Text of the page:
The 2016 European motocross season has been a good one for sure.
The MXGP and MX2 championships have been really exciting, and records have been broken. The Motocross of Nations held at Maggiora, in Italy, was one of the best ever and the MXGP series visited America for two GPs, one being a big success and the other a lesson about where the GPs fit into the American market.
Giuseppe Luongo, the president of MXGP series organising and promotion company Youthstream, continues to help the sport grow at a manner we could never have imagined. A time when motocross circuits are closing and national championships throughout Europe struggle for crowd attendance, the MXGP series is thriving.
Journalist Geoff Meyer, from BikesportNZ.com media partner company MXlarge, was lucky enough to sit down with Luongo last weekend and ask him about the 2016 season and what he has for us next year. A bigger series, more countries and more importantly bigger growth in the sport we all love.
MXlarge: Giuseppe, I want to first ask you about that moment at the MXGP Awards when a long list of former World and AMA champions, and former GP winners thanked you for your involvement in their careers and helping the sport, and they also gave you a gift. How was that moment for you, because we all saw you got very emotional?
Luongo: It was a surprise and it was strange. Everybody kept it a secret, and I was sure how the awards should go. All of a sudden somebody started to call the riders, and I thought maybe the riders were doing something special for the Dream Team (David Bailey, Johnny O’Mara and Ricky Johnson – who Luongo had invited to Maggiora). I thought it was linked to that. I never saw so many great champions together. Sometimes at a race you see great riders in the paddock, but this was the history of our sport right there, all together. Still I didn’t get the chance to count how many championships between all the riders. American supercross champions, World motocross champions. And then they called me and gave me a plate. It took me back to being a little child and going to the motocross, and supporting Michele Rinaldi and the other Italian riders. For someone like me, who came into the sport as a fan and now does it as a business, and to have been doing it a long time, I was really touched by it. You know on the business world, maybe an organizer can say thank you, or the media says thanks, because its business, but to see all the champions together, and they tell me thank you, apart from my family, which is something I am lucky to have every day, but from my work, this is probably the nicest thing to ever happen to me, and it has no price on that moment.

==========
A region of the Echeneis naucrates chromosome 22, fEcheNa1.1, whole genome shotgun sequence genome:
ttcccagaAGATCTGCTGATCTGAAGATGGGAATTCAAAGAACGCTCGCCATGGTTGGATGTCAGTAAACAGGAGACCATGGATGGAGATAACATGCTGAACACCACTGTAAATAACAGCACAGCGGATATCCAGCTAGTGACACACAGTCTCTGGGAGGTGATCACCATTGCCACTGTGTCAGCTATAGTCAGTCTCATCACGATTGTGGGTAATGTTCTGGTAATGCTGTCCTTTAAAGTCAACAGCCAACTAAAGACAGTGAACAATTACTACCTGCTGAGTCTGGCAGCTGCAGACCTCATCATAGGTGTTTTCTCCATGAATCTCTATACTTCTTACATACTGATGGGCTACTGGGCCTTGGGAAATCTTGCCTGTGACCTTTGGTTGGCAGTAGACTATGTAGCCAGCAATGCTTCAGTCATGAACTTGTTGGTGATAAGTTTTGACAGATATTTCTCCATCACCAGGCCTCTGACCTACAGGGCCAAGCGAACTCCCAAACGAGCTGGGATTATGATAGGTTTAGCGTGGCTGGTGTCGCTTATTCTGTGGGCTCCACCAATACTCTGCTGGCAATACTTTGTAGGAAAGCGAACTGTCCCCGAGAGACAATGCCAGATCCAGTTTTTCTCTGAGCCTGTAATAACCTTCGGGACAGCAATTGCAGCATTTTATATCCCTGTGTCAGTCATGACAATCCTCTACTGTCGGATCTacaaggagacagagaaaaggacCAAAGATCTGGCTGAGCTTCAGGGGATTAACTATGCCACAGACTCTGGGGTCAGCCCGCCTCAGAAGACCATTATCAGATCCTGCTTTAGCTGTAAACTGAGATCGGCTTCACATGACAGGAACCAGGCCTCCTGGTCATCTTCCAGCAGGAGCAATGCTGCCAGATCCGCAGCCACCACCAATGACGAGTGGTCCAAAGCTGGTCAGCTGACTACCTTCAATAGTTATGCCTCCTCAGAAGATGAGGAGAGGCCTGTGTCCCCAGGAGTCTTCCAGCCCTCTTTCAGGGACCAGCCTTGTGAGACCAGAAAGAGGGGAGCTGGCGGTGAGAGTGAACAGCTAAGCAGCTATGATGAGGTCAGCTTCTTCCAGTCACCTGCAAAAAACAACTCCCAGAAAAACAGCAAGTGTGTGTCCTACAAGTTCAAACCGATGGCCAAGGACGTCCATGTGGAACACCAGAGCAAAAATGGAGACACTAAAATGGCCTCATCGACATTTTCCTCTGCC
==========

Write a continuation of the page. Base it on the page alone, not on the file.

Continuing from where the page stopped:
MXlarge: To me, with the Dream Team there at Maggiora, and the racing we saw, to me it was the best Motocross of Nations I have ever attended and I have been to like 25 of them. I am sure you have seen more, what did you think of it?
Luongo: I agree and I disagree. I agree, because it was full of emotion, bringing history together. It was a day remembering maybe the best MXoN ever (1986), also if I said to the dream team thanks for the best race ever in 1986, but that was no race, they won 1-2, 1-2, 1-2, so for the race, it was no race, but it was a dream. The fact we are putting the history together, that is unique, and the racing was fantastic, but the last MXoN is always the best. Last year was the same with Ernee (in France), but don’t forget Franciarcorta (in Italy) in 2009, don’t forget Matterley Basin (in England) in 2006, of Ernee in 2005, or Germany in 2013, or Lommel (in Belgium) in 2012. I would say emotionally yes, this year was special, but I cannot really say if it was the best, because that loses respect for other organisers and also the public. In Maggiora the public was massive, but it wasn’t like Matterley Basin in 2006 or Franciarcorta in 2009, those two races really had big, big crowds.
MXlarge: Obviously we had the years of 2001, 2002, 2003 and 2004 that the MXoN lost some of its gloss. The year of Competition Park, and then going to Spain with Dorna. No team USA in some of those years. It’s turned around hasn’t it?